There are a lot of reasons why we may expect to be included in someone’s will. But being family or a close friend to the deceased is no guarantee. With the right estate planning tools, anybody can be “disinherited” to some degree. That can leave you left with nothing, even if you expected to be included in someone’s will.
If you are left out of a will, you may be confused. You may be convinced that there was an influence on the deceased because as far as you know, the deceased would have wanted you to inherit money or property from the will.
The first thing you will want to do is get not just a copy of the will, but a copy of any amendments. This will help you see whether your exclusion was intended from the beginning, whether it was a more recent change, and when that change occurred.
If you feel you have grounds to contest the will, you will want to get good probate and will contest attorney, as contesting wills is very time-sensitive. Also, you could be barred from ever contesting the will if you want for too long.
Your lawyer will help you determine whether you have a claim or grounds to challenge the will. Generally, however, look at the dates of the wills, or any amendments that excluded you. Ask yourself what the deceased’s mental state or condition may have been, when any document that excluded you was executed.
Was he or she healthy, and of sound mind when documents were executed? Was there anybody in the deceased’s life that may have exerted influence on him or her to change or alter the will and exclude you? Remember that you, as the challenger of the will, have the burden to show any of these things in court through evidence.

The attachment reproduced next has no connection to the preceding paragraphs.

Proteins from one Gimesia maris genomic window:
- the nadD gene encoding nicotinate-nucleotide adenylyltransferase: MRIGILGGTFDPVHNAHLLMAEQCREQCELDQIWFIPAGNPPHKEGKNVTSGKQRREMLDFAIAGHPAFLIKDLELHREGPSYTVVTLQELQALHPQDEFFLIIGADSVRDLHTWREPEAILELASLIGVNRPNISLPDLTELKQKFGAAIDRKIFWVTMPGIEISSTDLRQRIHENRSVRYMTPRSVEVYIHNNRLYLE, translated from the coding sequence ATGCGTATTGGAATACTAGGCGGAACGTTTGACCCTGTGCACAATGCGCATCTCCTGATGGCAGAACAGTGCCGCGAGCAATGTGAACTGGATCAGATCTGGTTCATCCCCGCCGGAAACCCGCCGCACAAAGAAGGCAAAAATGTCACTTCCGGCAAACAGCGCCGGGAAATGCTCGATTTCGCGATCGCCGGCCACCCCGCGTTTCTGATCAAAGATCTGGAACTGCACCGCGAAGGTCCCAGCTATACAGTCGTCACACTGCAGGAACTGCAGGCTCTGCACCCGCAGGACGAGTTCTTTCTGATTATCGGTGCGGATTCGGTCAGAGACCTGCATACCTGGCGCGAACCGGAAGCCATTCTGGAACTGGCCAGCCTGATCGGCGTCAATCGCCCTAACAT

You will have a better chance at winning a will contest if you were recently excluded—in other words, if you were included at first, and then later, an amendment or codicil to the will exclude you. Your chances of success are longer (harder) if you were excluded from the very first draft of the executed will.
If you do opt to file a lawsuit, your attorney will explore options to settle your case, without extended litigation. You may want to consider the costs of protracted litigation, as opposed to what you stood to gain from being included in the will, and attempt to come to some resolution that way.
Remember that even if you are successful, you must analyze what you would get if you win your challenge. If a prior version of the will exists and is enforceable, what would it provide to you? If there is no prior version, what would California’s intestate laws provide to you? Knowing what your “best-case scenario” is, will be of help to you in knowing your options.
Contact your Illinois estate planning lawyers at Orlowsky & Wilson, Ltd at (847) 325-5559. The Lincolnshire contested estate planning lawyers at Orlowsky & Wilson, Ltd can help you if you feel you were wrongly left out of a will.